The daddy track: men who take family leave may get frowned upon at the office – Family

The daddy track: men who take family leave may get frowned upon at the office – Family – Brief Article

Jeffrey Winters

Working mothers justifiably complain about unfair treatment–they are often shunted into less lucrative jobs and overlooked for promotions. But a new study presented at the Society for Industrial and Organizational Psychology’s annual meeting suggests that working dads may also suffer discrimination.

In 1993, Congress passed the Family and Medical Leave Act to help ease the burden of those who need to care for an ill spouse or mothers who want time off after giving birth. By law, a worker with a family or medical emergency can claim up to 12 weeks of unpaid leave. But many still feared that those who took leave would be seen as poor “organizational citizens,” because they would be unloading their work on others.

To test whether that bias exists, psychologist Julie Holliday Wayne, Ph.D., of Wake Forest University gave 231 volunteers fabricated personnel files; some contained applications for family leave. Then each volunteer reported his impression of the worker’s willingness to be a good employee.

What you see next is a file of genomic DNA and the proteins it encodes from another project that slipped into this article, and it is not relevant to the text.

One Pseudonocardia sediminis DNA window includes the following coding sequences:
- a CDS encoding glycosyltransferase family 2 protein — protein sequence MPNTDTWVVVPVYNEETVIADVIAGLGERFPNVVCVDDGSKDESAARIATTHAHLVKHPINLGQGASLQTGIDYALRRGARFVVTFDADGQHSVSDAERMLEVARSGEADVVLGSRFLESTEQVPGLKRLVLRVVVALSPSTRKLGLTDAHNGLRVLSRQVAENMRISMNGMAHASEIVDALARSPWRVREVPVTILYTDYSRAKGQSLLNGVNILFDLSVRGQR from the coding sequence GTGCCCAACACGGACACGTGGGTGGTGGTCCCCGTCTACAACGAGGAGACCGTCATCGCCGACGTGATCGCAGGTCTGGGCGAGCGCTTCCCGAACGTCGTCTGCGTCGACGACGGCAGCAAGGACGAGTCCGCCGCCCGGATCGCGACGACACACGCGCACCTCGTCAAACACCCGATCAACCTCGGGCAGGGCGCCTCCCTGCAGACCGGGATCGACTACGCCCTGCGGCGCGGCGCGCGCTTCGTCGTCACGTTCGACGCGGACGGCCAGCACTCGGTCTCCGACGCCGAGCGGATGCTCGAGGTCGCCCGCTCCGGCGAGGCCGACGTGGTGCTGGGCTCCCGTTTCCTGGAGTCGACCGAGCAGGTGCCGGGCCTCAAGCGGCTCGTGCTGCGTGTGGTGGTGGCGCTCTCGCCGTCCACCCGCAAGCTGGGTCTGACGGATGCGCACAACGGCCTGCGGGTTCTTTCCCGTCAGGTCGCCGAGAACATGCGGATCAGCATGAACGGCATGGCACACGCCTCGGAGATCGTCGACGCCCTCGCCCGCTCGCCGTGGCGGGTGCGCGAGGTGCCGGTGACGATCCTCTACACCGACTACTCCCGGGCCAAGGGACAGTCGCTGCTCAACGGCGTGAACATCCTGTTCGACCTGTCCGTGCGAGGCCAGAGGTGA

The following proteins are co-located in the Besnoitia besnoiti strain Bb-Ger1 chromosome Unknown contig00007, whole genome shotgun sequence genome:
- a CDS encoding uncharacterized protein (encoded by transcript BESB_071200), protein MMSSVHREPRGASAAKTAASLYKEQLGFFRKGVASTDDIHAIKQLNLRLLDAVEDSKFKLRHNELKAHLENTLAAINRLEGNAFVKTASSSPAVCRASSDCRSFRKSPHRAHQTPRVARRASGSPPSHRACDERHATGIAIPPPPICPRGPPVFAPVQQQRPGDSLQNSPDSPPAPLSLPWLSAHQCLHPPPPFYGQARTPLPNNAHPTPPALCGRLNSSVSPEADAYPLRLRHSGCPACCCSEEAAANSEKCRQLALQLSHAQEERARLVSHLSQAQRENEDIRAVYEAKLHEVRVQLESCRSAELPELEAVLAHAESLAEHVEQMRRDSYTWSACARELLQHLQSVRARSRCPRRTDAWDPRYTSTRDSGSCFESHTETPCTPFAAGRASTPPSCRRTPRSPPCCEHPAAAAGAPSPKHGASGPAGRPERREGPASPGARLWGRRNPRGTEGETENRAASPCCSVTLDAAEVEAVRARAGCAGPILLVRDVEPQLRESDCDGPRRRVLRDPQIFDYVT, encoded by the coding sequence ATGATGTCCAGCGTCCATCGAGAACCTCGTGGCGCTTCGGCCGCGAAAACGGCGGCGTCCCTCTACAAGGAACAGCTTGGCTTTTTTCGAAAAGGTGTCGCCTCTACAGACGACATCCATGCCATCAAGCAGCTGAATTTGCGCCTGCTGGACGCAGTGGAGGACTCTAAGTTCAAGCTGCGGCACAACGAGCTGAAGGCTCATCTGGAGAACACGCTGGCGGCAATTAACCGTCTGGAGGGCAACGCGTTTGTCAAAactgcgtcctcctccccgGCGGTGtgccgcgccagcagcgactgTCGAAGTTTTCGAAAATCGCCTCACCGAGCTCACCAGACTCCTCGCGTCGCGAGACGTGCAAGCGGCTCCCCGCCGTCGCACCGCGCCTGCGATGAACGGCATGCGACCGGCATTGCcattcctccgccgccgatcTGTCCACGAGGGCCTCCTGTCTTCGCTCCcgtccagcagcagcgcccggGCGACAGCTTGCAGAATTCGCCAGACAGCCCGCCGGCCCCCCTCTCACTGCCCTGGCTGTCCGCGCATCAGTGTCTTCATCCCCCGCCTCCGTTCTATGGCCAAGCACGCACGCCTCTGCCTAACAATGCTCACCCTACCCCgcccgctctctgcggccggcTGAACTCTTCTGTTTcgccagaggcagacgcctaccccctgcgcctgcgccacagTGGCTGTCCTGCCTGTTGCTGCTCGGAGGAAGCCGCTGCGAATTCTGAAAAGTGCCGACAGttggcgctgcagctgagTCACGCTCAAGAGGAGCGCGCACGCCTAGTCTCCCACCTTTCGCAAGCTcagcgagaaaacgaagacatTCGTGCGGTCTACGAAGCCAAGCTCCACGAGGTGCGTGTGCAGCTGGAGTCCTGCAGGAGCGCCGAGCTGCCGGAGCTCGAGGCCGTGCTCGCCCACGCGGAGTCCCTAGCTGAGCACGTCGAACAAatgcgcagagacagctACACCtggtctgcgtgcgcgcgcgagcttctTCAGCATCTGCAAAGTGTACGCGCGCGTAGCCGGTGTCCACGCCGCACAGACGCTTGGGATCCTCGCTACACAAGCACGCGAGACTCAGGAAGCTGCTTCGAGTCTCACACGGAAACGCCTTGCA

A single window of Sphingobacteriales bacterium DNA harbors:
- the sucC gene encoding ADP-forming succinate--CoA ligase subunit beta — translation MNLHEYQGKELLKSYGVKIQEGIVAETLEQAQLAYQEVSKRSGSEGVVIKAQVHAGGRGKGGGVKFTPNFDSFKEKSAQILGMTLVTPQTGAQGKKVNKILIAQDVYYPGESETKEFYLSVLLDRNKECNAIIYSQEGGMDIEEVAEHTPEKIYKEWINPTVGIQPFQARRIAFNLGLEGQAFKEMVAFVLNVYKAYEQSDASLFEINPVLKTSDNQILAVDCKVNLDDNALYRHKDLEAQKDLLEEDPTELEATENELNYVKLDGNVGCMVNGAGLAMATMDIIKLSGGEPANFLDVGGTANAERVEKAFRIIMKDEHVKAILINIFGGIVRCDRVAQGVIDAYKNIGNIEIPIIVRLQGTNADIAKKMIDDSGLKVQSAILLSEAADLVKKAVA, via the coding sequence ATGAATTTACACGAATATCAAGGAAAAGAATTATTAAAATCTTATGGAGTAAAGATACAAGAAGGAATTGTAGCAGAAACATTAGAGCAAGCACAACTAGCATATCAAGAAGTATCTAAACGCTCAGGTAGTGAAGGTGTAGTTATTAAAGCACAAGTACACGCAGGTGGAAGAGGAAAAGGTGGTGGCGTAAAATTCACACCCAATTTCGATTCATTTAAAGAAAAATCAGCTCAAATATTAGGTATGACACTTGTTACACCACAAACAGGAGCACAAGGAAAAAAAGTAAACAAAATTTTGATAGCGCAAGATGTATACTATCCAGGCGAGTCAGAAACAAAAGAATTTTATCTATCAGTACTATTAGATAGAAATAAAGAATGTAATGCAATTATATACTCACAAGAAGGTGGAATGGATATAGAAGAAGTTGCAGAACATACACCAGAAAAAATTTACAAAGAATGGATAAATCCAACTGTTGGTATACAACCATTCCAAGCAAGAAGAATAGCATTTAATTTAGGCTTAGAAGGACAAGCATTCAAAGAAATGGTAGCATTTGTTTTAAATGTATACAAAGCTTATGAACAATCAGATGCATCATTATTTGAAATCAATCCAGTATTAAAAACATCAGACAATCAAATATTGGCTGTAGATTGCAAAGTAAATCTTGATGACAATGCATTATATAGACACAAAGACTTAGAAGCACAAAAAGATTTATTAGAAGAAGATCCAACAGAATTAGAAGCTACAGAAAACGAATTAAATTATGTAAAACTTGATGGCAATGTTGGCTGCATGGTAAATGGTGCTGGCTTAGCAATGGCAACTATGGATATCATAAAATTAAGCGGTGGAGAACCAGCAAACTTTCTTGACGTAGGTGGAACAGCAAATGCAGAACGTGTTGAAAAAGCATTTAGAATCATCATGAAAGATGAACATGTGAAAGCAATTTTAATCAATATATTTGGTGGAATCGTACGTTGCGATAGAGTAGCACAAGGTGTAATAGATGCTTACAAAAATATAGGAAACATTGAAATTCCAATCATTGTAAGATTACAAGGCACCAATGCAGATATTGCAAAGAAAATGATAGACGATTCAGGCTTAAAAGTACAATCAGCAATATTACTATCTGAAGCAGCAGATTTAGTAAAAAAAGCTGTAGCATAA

Women who took family leave were generally seen in a positive light. But men who took leave for a birth or to care for a sick parent were regarded as less conscientious employees than were either men who did not take leave or women employees who did. Wayne believes that this is due to society’s traditional gender roles: Nurturing is seen as a “woman’s job.” “When either men or women go against their familiar role, they are penalized,” she says.

COPYRIGHT 2001 Sussex Publishers, Inc.

COPYRIGHT 2002 Gale Group